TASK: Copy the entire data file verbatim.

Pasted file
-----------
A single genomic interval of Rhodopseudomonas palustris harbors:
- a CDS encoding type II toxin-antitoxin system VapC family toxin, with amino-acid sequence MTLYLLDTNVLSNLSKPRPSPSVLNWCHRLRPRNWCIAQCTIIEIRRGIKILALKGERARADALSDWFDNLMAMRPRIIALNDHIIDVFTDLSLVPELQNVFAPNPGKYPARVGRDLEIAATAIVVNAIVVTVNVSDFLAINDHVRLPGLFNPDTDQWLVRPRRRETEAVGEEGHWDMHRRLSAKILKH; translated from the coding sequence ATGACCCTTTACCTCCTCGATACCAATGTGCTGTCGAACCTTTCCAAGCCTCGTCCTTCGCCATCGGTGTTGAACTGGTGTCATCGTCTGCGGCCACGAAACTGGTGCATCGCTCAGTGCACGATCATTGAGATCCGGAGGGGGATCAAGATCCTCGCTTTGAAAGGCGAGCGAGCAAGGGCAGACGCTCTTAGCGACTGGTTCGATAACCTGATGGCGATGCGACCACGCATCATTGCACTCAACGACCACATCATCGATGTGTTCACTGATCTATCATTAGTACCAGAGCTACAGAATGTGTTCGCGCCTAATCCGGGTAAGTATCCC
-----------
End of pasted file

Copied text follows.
A single genomic interval of Rhodopseudomonas palustris harbors:
- a CDS encoding type II toxin-antitoxin system VapC family toxin, with amino-acid sequence MTLYLLDTNVLSNLSKPRPSPSVLNWCHRLRPRNWCIAQCTIIEIRRGIKILALKGERARADALSDWFDNLMAMRPRIIALNDHIIDVFTDLSLVPELQNVFAPNPGKYPARVGRDLEIAATAIVVNAIVVTVNVSDFLAINDHVRLPGLFNPDTDQWLVRPRRRETEAVGEEGHWDMHRRLSAKILKH; translated from the coding sequence ATGACCCTTTACCTCCTCGATACCAATGTGCTGTCGAACCTTTCCAAGCCTCGTCCTTCGCCATCGGTGTTGAACTGGTGTCATCGTCTGCGGCCACGAAACTGGTGCATCGCTCAGTGCACGATCATTGAGATCCGGAGGGGGATCAAGATCCTCGCTTTGAAAGGCGAGCGAGCAAGGGCAGACGCTCTTAGCGACTGGTTCGATAACCTGATGGCGATGCGACCACGCATCATTGCACTCAACGACCACATCATCGATGTGTTCACTGATCTATCATTAGTACCAGAGCTACAGAATGTGTTCGCGCCTAATCCGGGTAAGTATCCC